Preparing for Your First Song Presentation

American Roots FYS

 

The first presentations will be on February 7 and 9.  Your presentation will be scheduled on one of those two days; everyone’s written report is due in class on the 9th.  For the first report, it’s OK for students to work in pairs, but each person has to turn in a report written in his or her own words.

 

For this report, I would like you to find a folk song or tune that is either anonymous or at least one hundred years old, or both.  Please read E. Martin Pedersen’s article “Factlore, Fakelore, or Folklore: Sorting Through Folk Song Origins” about folk songs and some of the challenges—and interesting anecdotes—involved in trying to discover their origins.  The article might also give you some ideas about what song to choose.  You can also look in Rise Up Singing! for anonymous or old songs.

 

Please read the article and email the name of your song or tune to me (rhall@sju.edu) before class on Tuesday, January 31st.

 

Finding sources. First, read E. Martin Pedersen’s article “Factlore, Fakelore, or Folklore: Sorting Through Folk Song Origins” to get an idea of what documenting a song history entails.  There are a number of folk song resources in our library, plus a lot of original sources online. I often start with Wikipedia and use it to search for original and secondary sources.  To search in Drexel Library, set the search to Keyword and try things like “folk song,” “ballad,” “Child ballad,”  “Spiritual,” “African American music,” “childrens folklore,” etc. It might not be possible to find all of these sources, but do your best to find the following:

Š      The earliest printed version of the lyrics (bonus points if you can bring a photocopy or print a facsimile).  Be sure to include bibliographic information.

Š      The earliest printed version of the tune.  Try to find a facsimile or make a photocopy.

Š      The earliest audio recording that has survived.  Be sure to include bibliographic information.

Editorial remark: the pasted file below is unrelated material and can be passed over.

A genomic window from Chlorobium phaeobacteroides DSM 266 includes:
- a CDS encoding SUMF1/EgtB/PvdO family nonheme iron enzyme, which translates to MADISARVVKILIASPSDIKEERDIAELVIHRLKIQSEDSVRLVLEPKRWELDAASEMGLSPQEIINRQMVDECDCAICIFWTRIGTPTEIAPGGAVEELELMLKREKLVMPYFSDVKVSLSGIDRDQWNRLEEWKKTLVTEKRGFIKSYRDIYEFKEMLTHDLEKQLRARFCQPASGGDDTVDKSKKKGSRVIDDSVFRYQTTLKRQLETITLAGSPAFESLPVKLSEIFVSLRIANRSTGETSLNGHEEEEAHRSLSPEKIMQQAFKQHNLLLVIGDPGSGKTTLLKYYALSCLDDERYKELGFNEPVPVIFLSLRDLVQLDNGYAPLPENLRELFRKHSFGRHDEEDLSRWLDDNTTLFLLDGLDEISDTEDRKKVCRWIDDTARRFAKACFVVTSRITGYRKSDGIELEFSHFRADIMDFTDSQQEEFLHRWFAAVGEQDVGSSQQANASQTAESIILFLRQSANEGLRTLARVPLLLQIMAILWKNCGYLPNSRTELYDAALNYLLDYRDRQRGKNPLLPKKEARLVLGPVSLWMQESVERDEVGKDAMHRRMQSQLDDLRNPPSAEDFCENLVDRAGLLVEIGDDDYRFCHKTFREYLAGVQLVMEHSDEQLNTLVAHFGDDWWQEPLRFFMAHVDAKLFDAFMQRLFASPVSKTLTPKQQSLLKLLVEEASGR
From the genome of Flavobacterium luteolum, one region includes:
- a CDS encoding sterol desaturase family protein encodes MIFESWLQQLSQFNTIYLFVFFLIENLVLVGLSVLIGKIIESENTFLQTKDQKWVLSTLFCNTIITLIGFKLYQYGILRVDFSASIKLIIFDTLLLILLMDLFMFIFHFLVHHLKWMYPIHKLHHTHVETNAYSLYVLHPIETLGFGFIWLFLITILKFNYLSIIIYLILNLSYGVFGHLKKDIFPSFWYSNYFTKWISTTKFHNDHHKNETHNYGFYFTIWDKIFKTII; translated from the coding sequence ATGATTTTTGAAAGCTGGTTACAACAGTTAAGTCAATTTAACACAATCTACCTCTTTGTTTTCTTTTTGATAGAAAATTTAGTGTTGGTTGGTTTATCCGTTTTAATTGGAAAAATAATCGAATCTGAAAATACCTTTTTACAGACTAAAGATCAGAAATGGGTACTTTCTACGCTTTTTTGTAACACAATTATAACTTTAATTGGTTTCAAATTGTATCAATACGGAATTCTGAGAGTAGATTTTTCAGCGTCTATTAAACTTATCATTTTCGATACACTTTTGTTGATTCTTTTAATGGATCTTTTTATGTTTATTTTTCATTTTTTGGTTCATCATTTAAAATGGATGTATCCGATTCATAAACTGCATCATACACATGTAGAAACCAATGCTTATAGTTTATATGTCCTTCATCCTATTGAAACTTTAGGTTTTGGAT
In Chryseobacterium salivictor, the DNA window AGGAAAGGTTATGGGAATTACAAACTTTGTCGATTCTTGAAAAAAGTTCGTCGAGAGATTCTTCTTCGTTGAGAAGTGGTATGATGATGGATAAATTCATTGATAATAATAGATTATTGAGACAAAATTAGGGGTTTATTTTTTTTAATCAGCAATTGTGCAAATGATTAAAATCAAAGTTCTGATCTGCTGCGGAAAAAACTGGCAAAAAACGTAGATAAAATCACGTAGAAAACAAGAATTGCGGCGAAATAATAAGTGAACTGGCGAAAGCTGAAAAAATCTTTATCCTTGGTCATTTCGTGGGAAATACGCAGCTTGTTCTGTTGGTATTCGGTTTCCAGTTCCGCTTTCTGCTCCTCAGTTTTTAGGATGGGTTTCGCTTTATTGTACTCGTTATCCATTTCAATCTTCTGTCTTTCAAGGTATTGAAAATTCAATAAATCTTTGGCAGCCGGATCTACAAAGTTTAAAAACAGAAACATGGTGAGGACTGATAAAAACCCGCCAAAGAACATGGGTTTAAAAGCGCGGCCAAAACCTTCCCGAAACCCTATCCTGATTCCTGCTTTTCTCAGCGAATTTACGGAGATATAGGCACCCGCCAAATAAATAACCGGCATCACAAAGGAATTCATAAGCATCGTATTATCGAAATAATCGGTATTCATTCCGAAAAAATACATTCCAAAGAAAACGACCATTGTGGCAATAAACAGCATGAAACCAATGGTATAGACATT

Š      A field recording of the song (doesn’t have to be the earliest recording).  Again, cite your source.

Š      A few versions of the song that are noticeably different from each other.  Folk song transmission is like a giant game of telephone, so it’s rare to find two lyrics that agree with each other completely. You should find at least three sources that have different versions of the song.

 

Essay.  In addition to the presentation, you should turn in a 1-2 page typewritten essay summarizing the history of the song or tune and the sources you found (either recordings, printed lyrics, or sheet music).  Comment on anything noteworthy about the sources. Please also attach all the versions of the lyrics or sheet music that you found (lyrics don’t count in the page total).

 

Bibliography.  Attach a bibliography of all the sources you used, using APA or Chicago citation style.

 

Presentation. You should give a two-minute verbal introduction to the history of your song, then perform it.  If you want the class to sing along and the song is not in Rise Up Singing!, please email the lyrics to me in advance or bring at least six copies for the class.

 

Grading.  These performances will not be graded on musical ability; rather, I expect you to demonstrate that you have put thought and effort into the presentation. One way you can demonstrate effort is to memorize the lyrics or tune. Students who are already proficient in one style will be encouraged to challenge themselves by learning a new instrument or unfamiliar style; they will not receive credit for something they already know how to do.  In contrast, students who are new to music making may ask the class to sing along with them, or present a dance or children’s game. You could also choose to present a tune—an instrumental melody—if you play an instrument.  If you play a backup instrument such as guitar you can ask a classmate or me to play the melody.